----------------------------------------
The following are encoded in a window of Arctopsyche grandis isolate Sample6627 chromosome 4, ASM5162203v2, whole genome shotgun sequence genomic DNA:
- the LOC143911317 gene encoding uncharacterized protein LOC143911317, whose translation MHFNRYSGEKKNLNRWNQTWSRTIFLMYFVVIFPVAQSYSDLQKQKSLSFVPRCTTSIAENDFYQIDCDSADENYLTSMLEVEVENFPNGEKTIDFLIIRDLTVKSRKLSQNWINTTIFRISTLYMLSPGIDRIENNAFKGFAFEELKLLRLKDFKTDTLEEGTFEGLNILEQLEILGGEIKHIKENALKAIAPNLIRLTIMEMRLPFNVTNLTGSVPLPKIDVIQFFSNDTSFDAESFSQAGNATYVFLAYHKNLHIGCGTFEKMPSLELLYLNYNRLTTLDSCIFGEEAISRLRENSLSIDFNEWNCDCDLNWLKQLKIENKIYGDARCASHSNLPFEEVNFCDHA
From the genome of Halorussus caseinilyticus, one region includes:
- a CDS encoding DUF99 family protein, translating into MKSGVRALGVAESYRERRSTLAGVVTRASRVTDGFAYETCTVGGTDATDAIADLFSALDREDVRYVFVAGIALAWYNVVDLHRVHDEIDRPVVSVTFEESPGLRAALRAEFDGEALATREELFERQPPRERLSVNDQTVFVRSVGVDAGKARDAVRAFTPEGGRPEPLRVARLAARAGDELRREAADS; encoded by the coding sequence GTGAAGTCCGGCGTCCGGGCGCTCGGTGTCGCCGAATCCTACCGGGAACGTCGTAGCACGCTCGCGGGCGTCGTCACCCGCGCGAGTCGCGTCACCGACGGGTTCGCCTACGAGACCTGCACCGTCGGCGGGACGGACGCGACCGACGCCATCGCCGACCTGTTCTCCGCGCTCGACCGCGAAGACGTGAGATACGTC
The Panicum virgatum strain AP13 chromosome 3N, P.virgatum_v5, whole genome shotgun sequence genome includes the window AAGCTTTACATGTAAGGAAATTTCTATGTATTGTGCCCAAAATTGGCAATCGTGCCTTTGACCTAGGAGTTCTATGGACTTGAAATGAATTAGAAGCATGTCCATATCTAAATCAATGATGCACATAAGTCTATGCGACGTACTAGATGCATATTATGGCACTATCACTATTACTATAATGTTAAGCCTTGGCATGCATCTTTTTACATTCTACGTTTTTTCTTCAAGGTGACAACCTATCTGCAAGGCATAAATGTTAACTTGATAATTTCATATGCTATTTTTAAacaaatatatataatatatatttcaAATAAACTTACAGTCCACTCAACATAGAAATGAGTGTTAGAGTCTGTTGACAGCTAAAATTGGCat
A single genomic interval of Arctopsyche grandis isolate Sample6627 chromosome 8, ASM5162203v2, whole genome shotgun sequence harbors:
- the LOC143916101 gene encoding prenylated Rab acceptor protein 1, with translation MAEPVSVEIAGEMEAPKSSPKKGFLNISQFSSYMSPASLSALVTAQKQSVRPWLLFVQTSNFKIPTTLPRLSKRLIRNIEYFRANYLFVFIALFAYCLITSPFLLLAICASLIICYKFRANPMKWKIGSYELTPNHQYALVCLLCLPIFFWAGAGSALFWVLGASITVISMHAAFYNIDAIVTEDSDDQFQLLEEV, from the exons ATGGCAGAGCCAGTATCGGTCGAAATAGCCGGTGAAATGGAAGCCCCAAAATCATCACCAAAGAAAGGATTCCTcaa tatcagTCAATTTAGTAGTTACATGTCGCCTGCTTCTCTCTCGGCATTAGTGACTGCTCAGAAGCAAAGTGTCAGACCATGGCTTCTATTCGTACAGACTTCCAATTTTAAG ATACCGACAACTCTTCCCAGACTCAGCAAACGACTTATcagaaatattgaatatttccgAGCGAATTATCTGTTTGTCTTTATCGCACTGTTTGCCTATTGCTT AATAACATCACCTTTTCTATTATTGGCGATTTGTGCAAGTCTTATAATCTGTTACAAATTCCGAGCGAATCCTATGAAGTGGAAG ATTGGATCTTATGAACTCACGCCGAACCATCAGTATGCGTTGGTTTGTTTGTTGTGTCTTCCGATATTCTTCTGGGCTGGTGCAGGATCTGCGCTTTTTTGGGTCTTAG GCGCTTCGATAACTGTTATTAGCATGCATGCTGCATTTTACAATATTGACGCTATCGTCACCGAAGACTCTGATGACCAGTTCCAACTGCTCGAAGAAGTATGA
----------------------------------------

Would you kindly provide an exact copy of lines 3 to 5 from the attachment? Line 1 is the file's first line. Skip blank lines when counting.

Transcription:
From the genome of Halorussus caseinilyticus, one region includes:
- a CDS encoding DUF99 family protein, translating into MKSGVRALGVAESYRERRSTLAGVVTRASRVTDGFAYETCTVGGTDATDAIADLFSALDREDVRYVFVAGIALAWYNVVDLHRVHDEIDRPVVSVTFEESPGLRAALRAEFDGEALATREELFERQPPRERLSVNDQTVFVRSVGVDAGKARDAVRAFTPEGGRPEPLRVARLAARAGDELRREAADS; encoded by the coding sequence GTGAAGTCCGGCGTCCGGGCGCTCGGTGTCGCCGAATCCTACCGGGAACGTCGTAGCACGCTCGCGGGCGTCGTCACCCGCGCGAGTCGCGTCACCGACGGGTTCGCCTACGAGACCTGCACCGTCGGCGGGACGGACGCGACCGACGCCATCGCCGACCTGTTCTCCGCGCTCGACCGCGAAGACGTGAGATACGTC
The Panicum virgatum strain AP13 chromosome 3N, P.virgatum_v5, whole genome shotgun sequence genome includes the window AAGCTTTACATGTAAGGAAATTTCTATGTATTGTGCCCAAAATTGGCAATCGTGCCTTTGACCTAGGAGTTCTATGGACTTGAAATGAATTAGAAGCATGTCCATATCTAAATCAATGATGCACATAAGTCTATGCGACGTACTAGATGCATATTATGGCACTATCACTATTACTATAATGTTAAGCCTTGGCATGCATCTTTTTACATTCTACGTTTTTTCTTCAAGGTGACAACCTATCTGCAAGGCATAAATGTTAACTTGATAATTTCATATGCTATTTTTAAacaaatatatataatatatatttcaAATAAACTTACAGTCCACTCAACATAGAAATGAGTGTTAGAGTCTGTTGACAGCTAAAATTGGCat